Editor's Note: Take a look at our featured best practice, Facilities Management (FM): 5 Major Growth Drivers (31-slide PowerPoint presentation). Worldwide, the Facilities Management (FM) outsourcing market is not just expanding but also evolving. The industry is transforming from a predominantly single service local outsourcing model to an integrated services delivery model. The new evolved model seamlessly meets the core needs of the [read more]
Sanitizing Commercial Buildings in a Post-COVID World
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The world is experiencing something that would be a part of our lives for the years to come. It’s not impossible to see that everything won’t go back to the way it was, even if get past this pandemic. There will be changes that will remain even after everything has recovered, and those changes will be centered around preventing the next outbreak.
Right now, as businesses are slowly trying to open up, they are still facing serious risks of contracting the deadly virus. Offices, classrooms, facilities, restaurants, and others are being re-designed or reconfigured to practice safety measures amidst the pandemic. One of the most vital aspects is sanitation. Cleaning and disinfecting public facilities and workplaces have become, not only a new norm but an important routine in keeping the community safe and the business running.
Local governments have enacted guidelines on how to safely sanitize commercial buildings, schools, or offices to prepare them for public use. The main objective is preventing contamination and the spread of future viruses when the time comes when everyone is allowed to go out.
1. Hygiene for Everyone
Sanitizing commercial businesses should also entail providing equipment or materials for their occupants to maintain proper hygiene. So in a post-COVID world, you can expect operators, property managers, and business owners to have personal hygiene materials readily available for everyone who’ll come into their premises, staff, and customers alike.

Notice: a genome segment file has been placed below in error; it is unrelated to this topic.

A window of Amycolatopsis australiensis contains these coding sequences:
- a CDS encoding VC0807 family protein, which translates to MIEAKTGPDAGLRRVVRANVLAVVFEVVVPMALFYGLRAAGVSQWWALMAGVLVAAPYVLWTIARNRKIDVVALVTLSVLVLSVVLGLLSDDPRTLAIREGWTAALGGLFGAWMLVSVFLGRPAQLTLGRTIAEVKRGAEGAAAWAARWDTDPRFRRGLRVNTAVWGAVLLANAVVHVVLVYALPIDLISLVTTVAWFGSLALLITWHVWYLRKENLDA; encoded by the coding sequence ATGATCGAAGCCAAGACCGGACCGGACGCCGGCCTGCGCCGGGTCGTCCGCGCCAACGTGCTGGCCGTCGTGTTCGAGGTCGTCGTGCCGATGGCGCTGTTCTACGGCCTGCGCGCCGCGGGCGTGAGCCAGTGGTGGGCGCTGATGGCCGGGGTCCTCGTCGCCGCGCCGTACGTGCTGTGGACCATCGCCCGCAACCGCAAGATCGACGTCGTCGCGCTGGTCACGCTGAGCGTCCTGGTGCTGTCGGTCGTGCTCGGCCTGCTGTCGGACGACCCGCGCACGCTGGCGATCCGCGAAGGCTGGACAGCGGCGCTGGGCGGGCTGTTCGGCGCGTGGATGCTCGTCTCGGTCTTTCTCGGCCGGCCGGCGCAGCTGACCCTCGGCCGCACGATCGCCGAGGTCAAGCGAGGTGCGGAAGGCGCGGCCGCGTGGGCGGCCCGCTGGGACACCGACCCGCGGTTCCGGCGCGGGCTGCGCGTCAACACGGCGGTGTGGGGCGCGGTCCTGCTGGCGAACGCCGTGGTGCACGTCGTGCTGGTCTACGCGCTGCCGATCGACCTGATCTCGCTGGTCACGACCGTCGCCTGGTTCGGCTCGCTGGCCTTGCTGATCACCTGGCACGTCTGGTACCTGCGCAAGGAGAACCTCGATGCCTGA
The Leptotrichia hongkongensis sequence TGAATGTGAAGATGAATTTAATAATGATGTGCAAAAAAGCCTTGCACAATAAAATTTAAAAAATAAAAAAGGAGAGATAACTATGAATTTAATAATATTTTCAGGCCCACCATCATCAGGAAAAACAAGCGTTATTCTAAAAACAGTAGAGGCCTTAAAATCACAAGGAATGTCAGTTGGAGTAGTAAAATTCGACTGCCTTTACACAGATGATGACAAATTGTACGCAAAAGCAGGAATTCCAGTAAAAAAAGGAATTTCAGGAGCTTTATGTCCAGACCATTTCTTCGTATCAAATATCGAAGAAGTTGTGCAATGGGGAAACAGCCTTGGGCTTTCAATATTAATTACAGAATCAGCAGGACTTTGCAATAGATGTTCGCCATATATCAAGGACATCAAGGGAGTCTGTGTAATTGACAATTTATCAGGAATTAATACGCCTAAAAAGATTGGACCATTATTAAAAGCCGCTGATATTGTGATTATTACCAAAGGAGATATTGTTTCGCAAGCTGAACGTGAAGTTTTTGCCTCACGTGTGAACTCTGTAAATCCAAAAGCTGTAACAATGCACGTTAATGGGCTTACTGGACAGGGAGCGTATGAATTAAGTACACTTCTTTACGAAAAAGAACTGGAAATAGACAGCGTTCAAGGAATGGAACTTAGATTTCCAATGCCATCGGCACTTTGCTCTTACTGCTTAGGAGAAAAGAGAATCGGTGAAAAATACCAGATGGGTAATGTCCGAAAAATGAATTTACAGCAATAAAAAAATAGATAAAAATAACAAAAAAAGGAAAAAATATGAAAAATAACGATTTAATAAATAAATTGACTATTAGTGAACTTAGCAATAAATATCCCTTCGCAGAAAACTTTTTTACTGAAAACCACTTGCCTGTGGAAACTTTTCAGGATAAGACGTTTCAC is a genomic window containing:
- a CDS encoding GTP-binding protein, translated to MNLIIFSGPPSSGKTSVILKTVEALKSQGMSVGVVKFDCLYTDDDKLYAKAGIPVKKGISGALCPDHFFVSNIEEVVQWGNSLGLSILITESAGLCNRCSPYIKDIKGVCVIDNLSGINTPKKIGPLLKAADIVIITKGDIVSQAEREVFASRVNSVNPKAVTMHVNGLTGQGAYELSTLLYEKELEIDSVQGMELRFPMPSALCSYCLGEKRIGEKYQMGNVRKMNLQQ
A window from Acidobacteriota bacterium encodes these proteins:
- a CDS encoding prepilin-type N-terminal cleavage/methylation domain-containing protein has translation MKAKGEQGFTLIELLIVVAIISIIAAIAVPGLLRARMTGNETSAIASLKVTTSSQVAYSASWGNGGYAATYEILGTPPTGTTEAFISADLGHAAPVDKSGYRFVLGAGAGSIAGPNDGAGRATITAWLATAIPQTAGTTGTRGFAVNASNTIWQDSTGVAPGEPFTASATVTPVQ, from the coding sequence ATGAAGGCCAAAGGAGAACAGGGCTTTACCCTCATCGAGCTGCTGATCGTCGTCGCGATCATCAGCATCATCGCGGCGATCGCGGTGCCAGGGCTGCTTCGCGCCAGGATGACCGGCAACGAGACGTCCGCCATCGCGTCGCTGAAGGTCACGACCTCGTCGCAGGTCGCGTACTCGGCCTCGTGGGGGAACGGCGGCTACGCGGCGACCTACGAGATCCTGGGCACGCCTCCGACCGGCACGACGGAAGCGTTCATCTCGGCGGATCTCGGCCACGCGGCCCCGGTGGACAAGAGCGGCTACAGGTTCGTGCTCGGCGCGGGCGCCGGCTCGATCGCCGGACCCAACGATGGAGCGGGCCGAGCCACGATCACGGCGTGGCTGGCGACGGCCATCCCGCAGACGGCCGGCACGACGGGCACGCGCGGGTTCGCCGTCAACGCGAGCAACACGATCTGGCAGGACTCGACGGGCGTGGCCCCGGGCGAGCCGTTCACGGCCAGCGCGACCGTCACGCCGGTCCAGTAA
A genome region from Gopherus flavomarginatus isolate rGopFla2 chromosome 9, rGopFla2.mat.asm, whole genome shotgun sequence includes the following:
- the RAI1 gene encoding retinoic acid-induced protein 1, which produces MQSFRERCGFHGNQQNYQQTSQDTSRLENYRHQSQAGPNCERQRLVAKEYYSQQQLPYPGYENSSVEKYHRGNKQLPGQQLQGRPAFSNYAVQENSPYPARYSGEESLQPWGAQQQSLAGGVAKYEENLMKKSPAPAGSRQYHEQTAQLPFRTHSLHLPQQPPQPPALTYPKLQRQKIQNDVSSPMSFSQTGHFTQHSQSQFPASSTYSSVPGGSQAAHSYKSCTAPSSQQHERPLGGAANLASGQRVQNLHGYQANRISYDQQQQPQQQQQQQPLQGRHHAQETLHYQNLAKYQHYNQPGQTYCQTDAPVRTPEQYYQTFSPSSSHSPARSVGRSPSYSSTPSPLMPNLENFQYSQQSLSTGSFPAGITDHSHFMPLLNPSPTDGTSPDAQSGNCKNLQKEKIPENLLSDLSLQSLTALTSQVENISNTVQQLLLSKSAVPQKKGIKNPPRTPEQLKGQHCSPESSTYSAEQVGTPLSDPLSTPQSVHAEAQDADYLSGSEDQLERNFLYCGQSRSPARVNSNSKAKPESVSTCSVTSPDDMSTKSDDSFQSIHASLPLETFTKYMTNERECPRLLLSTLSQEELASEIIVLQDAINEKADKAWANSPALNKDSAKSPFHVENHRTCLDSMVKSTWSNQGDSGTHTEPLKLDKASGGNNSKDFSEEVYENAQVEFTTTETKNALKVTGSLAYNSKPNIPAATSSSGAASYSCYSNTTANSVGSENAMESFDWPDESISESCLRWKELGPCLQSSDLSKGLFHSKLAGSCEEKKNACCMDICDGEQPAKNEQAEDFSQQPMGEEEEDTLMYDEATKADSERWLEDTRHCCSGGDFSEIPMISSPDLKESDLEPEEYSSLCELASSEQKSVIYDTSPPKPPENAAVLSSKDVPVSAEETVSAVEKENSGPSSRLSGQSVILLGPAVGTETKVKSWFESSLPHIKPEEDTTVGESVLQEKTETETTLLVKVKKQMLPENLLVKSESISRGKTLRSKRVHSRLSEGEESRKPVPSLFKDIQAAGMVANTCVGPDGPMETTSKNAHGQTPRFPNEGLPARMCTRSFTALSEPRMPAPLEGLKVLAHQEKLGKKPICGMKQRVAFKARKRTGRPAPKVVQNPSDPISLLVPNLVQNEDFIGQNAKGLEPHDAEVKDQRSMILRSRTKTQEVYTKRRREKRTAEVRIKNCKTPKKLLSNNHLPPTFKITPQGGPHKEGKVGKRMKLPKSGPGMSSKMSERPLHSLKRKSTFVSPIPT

When a customer enters a building they must undergo proper sanitation to get rid of pathogens present on their clothes or hands. Hand sanitizers must be available at the entrances of the building and every stall or store within them. This is to not only make them clean their hands but to also remind them to be wary of where they’ve been and not to touch anything unless they’ve sanitized.
Employees and staff are vital for every business and protecting them is tantamount to sustaining your business. Your employees must work in a place that is sanitized regularly and just like your customers they must also wash their hands regularly especially if they come in close contact with strangers.
2. Focusing on High-Occupancy and High-Touch Areas
In a post-COVID world, areas that are frequently being touched or are being occupied with high-volume foot traffic regularly must be prioritized when sanitizing routines proceed.
In a commercial building where you’ll have a lot of things on display high-touch surfaces can vary within the location. It mostly includes doorknobs, light switches, faucets, handrails, appliances, drawer handles, tables, sinks, chairs, elevator buttons, and tables to mention a few. So it’s important when cleaning a commercial building to focus on these areas because there’ll be a lot of people that are going to be in contact with them.